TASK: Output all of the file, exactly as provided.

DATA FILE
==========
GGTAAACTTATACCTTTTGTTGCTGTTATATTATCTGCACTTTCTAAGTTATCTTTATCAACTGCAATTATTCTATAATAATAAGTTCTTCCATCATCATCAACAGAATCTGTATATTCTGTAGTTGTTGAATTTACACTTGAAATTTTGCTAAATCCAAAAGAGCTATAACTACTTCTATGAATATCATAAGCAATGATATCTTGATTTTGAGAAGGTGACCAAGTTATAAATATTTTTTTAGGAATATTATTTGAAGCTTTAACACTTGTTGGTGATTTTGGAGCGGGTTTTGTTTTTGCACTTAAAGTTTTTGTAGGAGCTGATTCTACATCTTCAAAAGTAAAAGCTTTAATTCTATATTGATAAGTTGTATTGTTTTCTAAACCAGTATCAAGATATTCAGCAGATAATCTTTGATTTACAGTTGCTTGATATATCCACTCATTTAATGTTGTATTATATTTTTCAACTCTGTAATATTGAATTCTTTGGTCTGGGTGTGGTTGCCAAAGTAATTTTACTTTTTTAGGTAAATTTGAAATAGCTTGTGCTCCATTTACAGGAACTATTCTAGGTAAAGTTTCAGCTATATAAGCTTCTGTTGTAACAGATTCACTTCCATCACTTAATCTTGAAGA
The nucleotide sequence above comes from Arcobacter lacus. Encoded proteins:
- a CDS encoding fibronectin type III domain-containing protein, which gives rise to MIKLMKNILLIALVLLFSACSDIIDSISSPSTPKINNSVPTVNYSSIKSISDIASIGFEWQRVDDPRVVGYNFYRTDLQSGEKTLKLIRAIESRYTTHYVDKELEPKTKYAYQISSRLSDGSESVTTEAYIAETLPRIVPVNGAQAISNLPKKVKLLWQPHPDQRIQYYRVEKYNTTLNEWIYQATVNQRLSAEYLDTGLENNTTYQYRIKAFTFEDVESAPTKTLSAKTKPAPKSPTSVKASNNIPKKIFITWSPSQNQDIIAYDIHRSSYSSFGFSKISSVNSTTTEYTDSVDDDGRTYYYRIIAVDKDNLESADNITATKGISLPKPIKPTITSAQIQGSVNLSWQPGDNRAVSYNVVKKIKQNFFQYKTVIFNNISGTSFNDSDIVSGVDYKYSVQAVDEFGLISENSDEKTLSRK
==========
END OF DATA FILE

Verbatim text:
GGTAAACTTATACCTTTTGTTGCTGTTATATTATCTGCACTTTCTAAGTTATCTTTATCAACTGCAATTATTCTATAATAATAAGTTCTTCCATCATCATCAACAGAATCTGTATATTCTGTAGTTGTTGAATTTACACTTGAAATTTTGCTAAATCCAAAAGAGCTATAACTACTTCTATGAATATCATAAGCAATGATATCTTGATTTTGAGAAGGTGACCAAGTTATAAATATTTTTTTAGGAATATTATTTGAAGCTTTAACACTTGTTGGTGATTTTGGAGCGGGTTTTGTTTTTGCACTTAAAGTTTTTGTAGGAGCTGATTCTACATCTTCAAAAGTAAAAGCTTTAATTCTATATTGATAAGTTGTATTGTTTTCTAAACCAGTATCAAGATATTCAGCAGATAATCTTTGATTTACAGTTGCTTGATATATCCACTCATTTAATGTTGTATTATATTTTTCAACTCTGTAATATTGAATTCTTTGGTCTGGGTGTGGTTGCCAAAGTAATTTTACTTTTTTAGGTAAATTTGAAATAGCTTGTGCTCCATTTACAGGAACTATTCTAGGTAAAGTTTCAGCTATATAAGCTTCTGTTGTAACAGATTCACTTCCATCACTTAATCTTGAAGA
The nucleotide sequence above comes from Arcobacter lacus. Encoded proteins:
- a CDS encoding fibronectin type III domain-containing protein, which gives rise to MIKLMKNILLIALVLLFSACSDIIDSISSPSTPKINNSVPTVNYSSIKSISDIASIGFEWQRVDDPRVVGYNFYRTDLQSGEKTLKLIRAIESRYTTHYVDKELEPKTKYAYQISSRLSDGSESVTTEAYIAETLPRIVPVNGAQAISNLPKKVKLLWQPHPDQRIQYYRVEKYNTTLNEWIYQATVNQRLSAEYLDTGLENNTTYQYRIKAFTFEDVESAPTKTLSAKTKPAPKSPTSVKASNNIPKKIFITWSPSQNQDIIAYDIHRSSYSSFGFSKISSVNSTTTEYTDSVDDDGRTYYYRIIAVDKDNLESADNITATKGISLPKPIKPTITSAQIQGSVNLSWQPGDNRAVSYNVVKKIKQNFFQYKTVIFNNISGTSFNDSDIVSGVDYKYSVQAVDEFGLISENSDEKTLSRK